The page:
Who Is Involved With This Campaign? (***See Media Center Here***)

Several travel industry and consumer groups collaborated in conceptualizing and organizing this initiative. The campaign model is a decidedly decentralized one in that any organization is free to copy any and all of this website's information and tools to their own webpages to use with their various constituencies.

Is The Campaign Against Airline Fees?

No. We are not opposed to airline ancillary fees per se as they can offer consumers choice and airlines sustainable, profitable revenue streams, which is important. We are deeply concerned, however, that since 2008 U.S. consumers have been stripped of the ability to efficiently comparison shop multiple airlines’ offerings of the “all-in” price of travel (base fares and fees) and to purchase the complete air travel product in whatever sales channels airlines choose to offer their base fares.

Are Not Airline Fees Required To Be Disclosed By The U.S. DOT?

DOT took an important but limited step in requiring airlines to disclose checked baggage fees on their websites. However, some 50 percent of consumers use local travel agencies and national online travel companies while 95 percent of corporate travelers use travel management companies and online booking tools, and they need to purchase more that just checked baggage services. Airlines have refused to provide these agencies with checked baggage or any other ancillary fee information in a useful, saleable format.

Exactly How Are Consumers Being Harmed?

In order to get an understanding of the “all-in” price (base fares and fees) of air travel alternatives, consumers must visit numerous airline websites to search for fees and pay separately for services. First, this laborious process costs consumers their time. Second, they could simply miss a less expensive offer as they must manually search for and combine air travel components. Third, because true comparison-shopping has been taken away, both ancillary fees and base fares are not being fully disciplined by the marketplace resulting in higher prices-paid for consumers.

Why Are Airlines Holding Consumers Hostage By Refusing To Provide Fee Information?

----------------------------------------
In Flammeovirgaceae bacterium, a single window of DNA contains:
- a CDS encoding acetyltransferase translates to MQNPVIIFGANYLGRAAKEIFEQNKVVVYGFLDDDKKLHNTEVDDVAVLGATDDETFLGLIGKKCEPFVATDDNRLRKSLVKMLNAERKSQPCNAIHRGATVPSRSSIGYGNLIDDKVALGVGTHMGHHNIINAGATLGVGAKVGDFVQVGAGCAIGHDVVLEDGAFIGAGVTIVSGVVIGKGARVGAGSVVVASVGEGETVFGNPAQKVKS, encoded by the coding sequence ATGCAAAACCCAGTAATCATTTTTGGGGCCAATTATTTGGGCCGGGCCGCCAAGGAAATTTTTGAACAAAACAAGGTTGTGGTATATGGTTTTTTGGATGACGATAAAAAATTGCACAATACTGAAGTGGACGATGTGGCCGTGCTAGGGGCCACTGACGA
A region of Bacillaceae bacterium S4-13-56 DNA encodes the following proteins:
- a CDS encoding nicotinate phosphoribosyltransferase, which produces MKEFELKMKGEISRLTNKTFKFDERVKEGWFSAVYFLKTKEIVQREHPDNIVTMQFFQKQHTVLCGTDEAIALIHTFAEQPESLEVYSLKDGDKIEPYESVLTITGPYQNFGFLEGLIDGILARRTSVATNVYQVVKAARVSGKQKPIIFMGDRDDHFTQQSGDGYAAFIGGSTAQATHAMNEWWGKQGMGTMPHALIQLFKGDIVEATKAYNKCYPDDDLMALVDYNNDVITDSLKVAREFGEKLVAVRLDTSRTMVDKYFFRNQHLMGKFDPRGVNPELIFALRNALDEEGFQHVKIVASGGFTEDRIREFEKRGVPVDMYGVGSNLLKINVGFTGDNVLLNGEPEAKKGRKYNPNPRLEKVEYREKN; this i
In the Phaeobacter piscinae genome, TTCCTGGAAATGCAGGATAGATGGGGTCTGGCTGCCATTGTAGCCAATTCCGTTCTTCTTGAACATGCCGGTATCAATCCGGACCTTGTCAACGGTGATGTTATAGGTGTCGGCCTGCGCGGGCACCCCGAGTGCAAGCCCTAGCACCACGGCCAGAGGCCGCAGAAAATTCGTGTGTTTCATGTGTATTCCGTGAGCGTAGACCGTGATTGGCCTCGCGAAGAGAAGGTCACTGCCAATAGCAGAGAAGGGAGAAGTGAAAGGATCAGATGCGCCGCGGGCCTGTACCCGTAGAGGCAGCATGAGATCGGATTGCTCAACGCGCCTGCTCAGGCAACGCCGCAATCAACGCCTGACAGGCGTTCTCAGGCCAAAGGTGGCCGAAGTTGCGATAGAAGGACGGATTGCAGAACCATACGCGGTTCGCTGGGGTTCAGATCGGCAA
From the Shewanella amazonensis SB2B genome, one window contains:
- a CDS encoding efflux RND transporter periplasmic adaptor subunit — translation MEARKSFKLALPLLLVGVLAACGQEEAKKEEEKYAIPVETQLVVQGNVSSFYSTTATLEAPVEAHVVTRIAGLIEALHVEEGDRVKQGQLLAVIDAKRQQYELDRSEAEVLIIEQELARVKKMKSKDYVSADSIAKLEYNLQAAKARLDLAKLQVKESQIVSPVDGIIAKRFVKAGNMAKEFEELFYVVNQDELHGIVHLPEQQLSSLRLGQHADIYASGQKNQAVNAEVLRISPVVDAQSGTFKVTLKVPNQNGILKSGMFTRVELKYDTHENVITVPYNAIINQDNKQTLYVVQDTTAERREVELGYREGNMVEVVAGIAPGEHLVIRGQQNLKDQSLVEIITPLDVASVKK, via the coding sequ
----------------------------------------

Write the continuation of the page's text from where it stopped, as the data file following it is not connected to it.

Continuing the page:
There are several reasons. 

(1) Major carriers find advantage in displaying a fare that matches low-cost carriers’ “all-in” fare offerings in travel agency displays. 

(2) Hidden fees represent a confusing and deceptive marketing practice; there is profit in consumer confusion. 

(3) Consumers are being driven to airline.com where airlines are shielded from side-by-side comparison-shopping. 

(4) The first airline to provide all its fee information would suffer competitively as it would immediately look 20% to 40% higher than its competitors in travel agency displays. 

(5) Some airlines are withholding fee information to increase negotiating leverage with air travel aggregators and travel agencies.

Why Is This Government’s Problem To Solve?

When Congress deregulated the airline industry, consumer protections were consolidated at DOT leaving travelers with no legal recourse under state consumer-protection laws or Federal Trade Commission authority. Misleading and deceptive marketing practices need not be intentional; they can result from the sum total of airlines’ policies and practices. Consumers are being financially harmed, and DOT is the only agency in the country with the legal authority, means and obligation to safeguard consumers’ interests. DOT must act. 

What Do You Want The Administration To Do?

Ideally, airlines would solve this problem themselves and avoid government intervention as was necessary when airlines disregarded for 10 years consumers’ concerns over extended tarmac delays. Airlines for the past 5 years have ignored their most valuable corporate customers’ demands for ancillary fee information; a further sign of a failing marketplace. DOT must require airlines, via a rulemaking, to provide ancillary fee information to sales channels where they offer base fares so consumers can see, compare and buy the complete air travel product

©2001 to 2018 Business Travel Coalition, Inc..